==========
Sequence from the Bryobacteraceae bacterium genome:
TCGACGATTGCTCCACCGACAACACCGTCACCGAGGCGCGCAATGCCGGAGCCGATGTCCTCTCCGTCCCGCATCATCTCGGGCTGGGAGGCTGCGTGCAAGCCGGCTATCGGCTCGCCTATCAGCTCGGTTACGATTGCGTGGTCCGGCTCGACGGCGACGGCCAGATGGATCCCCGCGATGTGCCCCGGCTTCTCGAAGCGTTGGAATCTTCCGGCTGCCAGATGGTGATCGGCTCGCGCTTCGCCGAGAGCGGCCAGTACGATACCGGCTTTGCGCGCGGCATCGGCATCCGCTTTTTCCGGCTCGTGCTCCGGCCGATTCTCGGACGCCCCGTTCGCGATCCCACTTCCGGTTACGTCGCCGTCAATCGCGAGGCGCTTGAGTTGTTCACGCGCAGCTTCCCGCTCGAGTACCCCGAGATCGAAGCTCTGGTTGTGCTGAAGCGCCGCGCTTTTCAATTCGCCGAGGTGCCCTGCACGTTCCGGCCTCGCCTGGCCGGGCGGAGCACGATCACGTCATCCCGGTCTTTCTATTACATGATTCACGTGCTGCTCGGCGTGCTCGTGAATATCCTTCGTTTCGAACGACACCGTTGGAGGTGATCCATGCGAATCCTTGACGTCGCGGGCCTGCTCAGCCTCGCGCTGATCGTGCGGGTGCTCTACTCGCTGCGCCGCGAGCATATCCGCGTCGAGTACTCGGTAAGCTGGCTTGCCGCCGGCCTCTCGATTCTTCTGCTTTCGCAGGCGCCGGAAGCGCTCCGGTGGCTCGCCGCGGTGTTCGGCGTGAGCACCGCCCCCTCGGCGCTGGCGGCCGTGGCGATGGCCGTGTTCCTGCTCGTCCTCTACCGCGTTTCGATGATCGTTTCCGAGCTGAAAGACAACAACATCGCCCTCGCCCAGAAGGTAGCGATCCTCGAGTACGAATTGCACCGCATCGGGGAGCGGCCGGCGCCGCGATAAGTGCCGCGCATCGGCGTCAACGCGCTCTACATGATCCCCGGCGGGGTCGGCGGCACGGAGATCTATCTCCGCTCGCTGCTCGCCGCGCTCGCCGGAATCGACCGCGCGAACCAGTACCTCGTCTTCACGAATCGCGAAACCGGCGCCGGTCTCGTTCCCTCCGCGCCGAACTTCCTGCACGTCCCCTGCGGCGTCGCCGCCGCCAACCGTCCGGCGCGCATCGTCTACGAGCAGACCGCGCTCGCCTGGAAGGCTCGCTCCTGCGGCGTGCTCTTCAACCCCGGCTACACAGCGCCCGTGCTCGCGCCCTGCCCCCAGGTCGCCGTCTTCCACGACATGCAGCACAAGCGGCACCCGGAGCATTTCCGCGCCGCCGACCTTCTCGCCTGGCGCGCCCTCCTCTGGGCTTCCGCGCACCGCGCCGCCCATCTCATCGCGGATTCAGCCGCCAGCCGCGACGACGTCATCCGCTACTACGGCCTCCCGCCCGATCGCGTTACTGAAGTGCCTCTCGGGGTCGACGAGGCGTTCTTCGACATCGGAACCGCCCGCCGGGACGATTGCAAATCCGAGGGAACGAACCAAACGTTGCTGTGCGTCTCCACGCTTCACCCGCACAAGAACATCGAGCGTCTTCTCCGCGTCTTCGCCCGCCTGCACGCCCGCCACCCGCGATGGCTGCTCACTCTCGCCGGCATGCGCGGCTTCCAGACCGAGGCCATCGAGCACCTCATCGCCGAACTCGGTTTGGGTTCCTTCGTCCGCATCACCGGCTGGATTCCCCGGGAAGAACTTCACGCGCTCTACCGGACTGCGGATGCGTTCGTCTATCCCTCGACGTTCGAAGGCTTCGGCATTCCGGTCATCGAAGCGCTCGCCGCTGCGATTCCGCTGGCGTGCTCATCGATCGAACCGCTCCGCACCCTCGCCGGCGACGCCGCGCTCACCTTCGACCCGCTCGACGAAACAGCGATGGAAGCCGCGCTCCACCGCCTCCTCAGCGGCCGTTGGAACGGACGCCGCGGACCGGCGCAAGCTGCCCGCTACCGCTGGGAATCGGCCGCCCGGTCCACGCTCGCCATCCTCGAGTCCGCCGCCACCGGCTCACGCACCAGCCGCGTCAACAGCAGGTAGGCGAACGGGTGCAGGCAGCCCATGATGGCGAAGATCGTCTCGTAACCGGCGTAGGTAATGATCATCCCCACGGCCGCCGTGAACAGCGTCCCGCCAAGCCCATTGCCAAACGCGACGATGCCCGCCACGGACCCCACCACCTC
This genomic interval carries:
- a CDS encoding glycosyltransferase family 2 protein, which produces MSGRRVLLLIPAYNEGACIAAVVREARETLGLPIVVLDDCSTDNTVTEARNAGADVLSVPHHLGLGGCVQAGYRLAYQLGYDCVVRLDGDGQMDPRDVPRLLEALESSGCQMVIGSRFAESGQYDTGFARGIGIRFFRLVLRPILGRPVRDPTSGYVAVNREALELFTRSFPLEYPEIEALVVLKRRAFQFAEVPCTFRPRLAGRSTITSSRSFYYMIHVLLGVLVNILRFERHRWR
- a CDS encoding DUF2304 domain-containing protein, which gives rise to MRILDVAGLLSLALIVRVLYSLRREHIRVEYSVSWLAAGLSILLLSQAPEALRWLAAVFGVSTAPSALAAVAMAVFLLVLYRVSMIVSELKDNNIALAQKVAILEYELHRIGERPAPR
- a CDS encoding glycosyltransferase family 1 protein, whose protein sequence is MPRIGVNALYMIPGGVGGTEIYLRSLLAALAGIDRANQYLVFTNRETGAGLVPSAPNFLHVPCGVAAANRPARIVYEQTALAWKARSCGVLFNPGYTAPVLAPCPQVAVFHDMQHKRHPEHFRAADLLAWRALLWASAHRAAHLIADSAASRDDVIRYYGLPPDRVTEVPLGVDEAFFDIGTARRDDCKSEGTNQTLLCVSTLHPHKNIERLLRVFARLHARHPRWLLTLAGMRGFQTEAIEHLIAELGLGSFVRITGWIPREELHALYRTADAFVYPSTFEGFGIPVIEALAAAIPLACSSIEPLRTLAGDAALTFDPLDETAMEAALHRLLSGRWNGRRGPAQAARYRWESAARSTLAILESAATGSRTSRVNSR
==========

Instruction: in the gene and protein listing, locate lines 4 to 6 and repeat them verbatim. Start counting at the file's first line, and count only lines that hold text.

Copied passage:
- a CDS encoding glycosyltransferase family 2 protein, which produces MSGRRVLLLIPAYNEGACIAAVVREARETLGLPIVVLDDCSTDNTVTEARNAGADVLSVPHHLGLGGCVQAGYRLAYQLGYDCVVRLDGDGQMDPRDVPRLLEALESSGCQMVIGSRFAESGQYDTGFARGIGIRFFRLVLRPILGRPVRDPTSGYVAVNREALELFTRSFPLEYPEIEALVVLKRRAFQFAEVPCTFRPRLAGRSTITSSRSFYYMIHVLLGVLVNILRFERHRWR
- a CDS encoding DUF2304 domain-containing protein, which gives rise to MRILDVAGLLSLALIVRVLYSLRREHIRVEYSVSWLAAGLSILLLSQAPEALRWLAAVFGVSTAPSALAAVAMAVFLLVLYRVSMIVSELKDNNIALAQKVAILEYELHRIGERPAPR
- a CDS encoding glycosyltransferase family 1 protein, whose protein sequence is MPRIGVNALYMIPGGVGGTEIYLRSLLAALAGIDRANQYLVFTNRETGAGLVPSAPNFLHVPCGVAAANRPARIVYEQTALAWKARSCGVLFNPGYTAPVLAPCPQVAVFHDMQHKRHPEHFRAADLLAWRALLWASAHRAAHLIADSAASRDDVIRYYGLPPDRVTEVPLGVDEAFFDIGTARRDDCKSEGTNQTLLCVSTLHPHKNIERLLRVFARLHARHPRWLLTLAGMRGFQTEAIEHLIAELGLGSFVRITGWIPREELHALYRTADAFVYPSTFEGFGIPVIEALAAAIPLACSSIEPLRTLAGDAALTFDPLDETAMEAALHRLLSGRWNGRRGPAQAARYRWESAARSTLAILESAATGSRTSRVNSR